This new way of giving is called Buy1GIVE1Free, becoming known as B1G1 — a new global service that partners any business with a worthy cause on a ‘buy-1-give-1-free’ basis. Every time a person buys a B1G1 Business Partner’s product or service, a portion of the profits is given to cover the costs of a related product or service that a B1G1 Worthy Cause Partner is offering.

In the previous example, Maple Muesli in Australia partnered with Midday Meals in Mumbai, India. Midday Meals is a charity that feeds a staggering 125,000 Mumbai children every day for just US$0.30 cents per meal. And most significantly, the meals are provided in
schools, so that the under-privileged children have to get an education to get the meal. Already, the programme has boosted school enrolments by over 60 percent!

Imagine the impact that Buy1-Give1 has when applied to thousands of everyday consumer products around the globe. Just imagine, for example, filling up your car and a tree being planted automatically. Or buying a large-screen TV and giving a cataract-blind person the gift of sight. Imagine having a meal at a restaurant and finding out you have just fed a child. Automatically.

Flipping CSR on its Head
The founders of Buy1GIVE1Free are Masami Sato, Paul Dunn and David Anttony. They launched B1G1 in Australia in mid 2007, but now their global headquarters is in Singapore.

“We are flipping Corporate Social Responsibility (CSR) on its head,” says Masami. “From Corporate Social Responsibility to Customer Social Response-ability — the ability to powerfully and positively involve existing and potential customers directly in the giving process. When businesses get that, it turns CSR into Supercharged CSR!”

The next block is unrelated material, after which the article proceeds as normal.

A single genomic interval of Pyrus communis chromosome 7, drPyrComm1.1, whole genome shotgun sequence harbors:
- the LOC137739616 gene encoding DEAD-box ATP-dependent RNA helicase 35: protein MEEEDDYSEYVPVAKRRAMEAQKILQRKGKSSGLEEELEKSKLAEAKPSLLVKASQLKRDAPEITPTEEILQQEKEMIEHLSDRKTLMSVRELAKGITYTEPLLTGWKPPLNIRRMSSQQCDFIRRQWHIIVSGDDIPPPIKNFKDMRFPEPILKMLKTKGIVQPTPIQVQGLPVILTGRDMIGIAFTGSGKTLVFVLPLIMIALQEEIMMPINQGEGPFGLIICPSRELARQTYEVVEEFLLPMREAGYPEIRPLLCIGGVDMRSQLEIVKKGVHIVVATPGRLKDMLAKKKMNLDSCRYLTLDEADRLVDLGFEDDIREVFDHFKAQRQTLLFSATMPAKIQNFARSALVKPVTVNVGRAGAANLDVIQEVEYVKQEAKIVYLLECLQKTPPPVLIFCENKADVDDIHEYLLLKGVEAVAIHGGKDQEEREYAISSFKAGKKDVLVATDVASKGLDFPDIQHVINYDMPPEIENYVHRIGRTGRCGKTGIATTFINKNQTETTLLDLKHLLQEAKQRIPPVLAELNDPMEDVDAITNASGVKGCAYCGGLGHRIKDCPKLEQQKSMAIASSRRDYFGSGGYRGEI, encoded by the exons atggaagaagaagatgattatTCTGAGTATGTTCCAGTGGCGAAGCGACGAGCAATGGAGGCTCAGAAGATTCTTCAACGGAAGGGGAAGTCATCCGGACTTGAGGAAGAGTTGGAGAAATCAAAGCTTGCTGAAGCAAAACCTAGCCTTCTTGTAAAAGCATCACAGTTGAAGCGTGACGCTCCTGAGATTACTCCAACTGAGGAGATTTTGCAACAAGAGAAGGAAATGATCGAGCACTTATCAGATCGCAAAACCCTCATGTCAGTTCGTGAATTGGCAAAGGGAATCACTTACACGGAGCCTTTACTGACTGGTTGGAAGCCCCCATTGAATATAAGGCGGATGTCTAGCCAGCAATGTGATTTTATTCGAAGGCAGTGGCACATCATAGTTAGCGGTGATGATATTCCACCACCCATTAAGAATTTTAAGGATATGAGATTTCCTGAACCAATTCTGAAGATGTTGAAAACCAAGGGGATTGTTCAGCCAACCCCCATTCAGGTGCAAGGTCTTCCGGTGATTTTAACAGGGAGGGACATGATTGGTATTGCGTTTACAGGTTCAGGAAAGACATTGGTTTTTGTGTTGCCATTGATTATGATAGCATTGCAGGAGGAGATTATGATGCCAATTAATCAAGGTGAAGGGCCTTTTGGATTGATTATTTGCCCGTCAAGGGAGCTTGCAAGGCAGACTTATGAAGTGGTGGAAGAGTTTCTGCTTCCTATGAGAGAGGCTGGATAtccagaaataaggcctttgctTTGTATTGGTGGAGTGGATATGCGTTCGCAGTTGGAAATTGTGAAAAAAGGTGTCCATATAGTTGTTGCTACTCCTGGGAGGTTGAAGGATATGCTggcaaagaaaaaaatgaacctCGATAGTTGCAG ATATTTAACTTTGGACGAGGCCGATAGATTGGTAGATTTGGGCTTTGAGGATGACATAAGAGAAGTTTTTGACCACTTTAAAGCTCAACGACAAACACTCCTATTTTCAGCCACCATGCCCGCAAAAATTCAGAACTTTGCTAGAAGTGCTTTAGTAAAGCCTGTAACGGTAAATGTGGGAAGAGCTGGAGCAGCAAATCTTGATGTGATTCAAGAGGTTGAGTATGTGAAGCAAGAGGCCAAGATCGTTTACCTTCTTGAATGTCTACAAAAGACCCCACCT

People can participate in the B1G1 mission via three platforms: B1G1 PERSONAL, B1G1 Business and B1G1 Worthy Cause.

Through B1G1 PERSONAL,individual givers can make contributions online in some or all five
areas: the Environment, Education, Food, Shelter and Health. People can also make the choice to support and shop at B1G1 Businesses.

Sign up with B1G1
Worthy causes can sign up with Buy1GIVE1Free to partner top companies. By getting a steady flow of funds, worthy causes can focus on their core purpose of existence — serving communities or the environment. Studies show that the average costs of fundraising in the UK and Australia are 18 percent or 22 percent respectively. This figure does not even include huge administrative costs. B1G1 cuts these massive fundraising and administrative costs down: promising to take no more than 8 percent.

Buy1GIVE1Free, as well as providing a social service, also donates at least 10 percent of its profits to worthy causes. Furthermore, for every full paying business member, B1G1 gifts a free membership (normally costing US$200) to a worthy cause.

Business leaders are looking for opportunities to give back in effective yet simple ways. They are seeing the tremendous value B1G1 offers them from a marketing perspective. With powerful‘impact-matching’, businesses are gifted with attention-grabbing marketing stories. Compare a business that gives away a million dollars to charity with one like Maple Muesli, that lets their customers experience the joy of giving with Buy1Give1Free.

Sign up on the website:

From XL Extra! Issue 4 2008

Posted by: XL Results Foundation | June 2, 2008

Flowing with Life Shifts

Make S-H-I-F-T Happen

According to Dr Mihaly Csikzentmilhali, Professor of Psychology and Management and
Director of Quality Life Research, flow is:
“Being completely involved in an activity for its own sake.” To achieve a flow state,
a balance must be struck between the challenge of the task and the skill of the performer. If the task is too easy or too difficult, flow cannot occur. Flow was when famed jazz musician Louis Armstrong was in the flow with his jazz: with playing each note. Flow occurs when every action, movement, and thought follows inevitably from the previous one. The ego falls away and one tends to lose track of time.In assembling programmes for the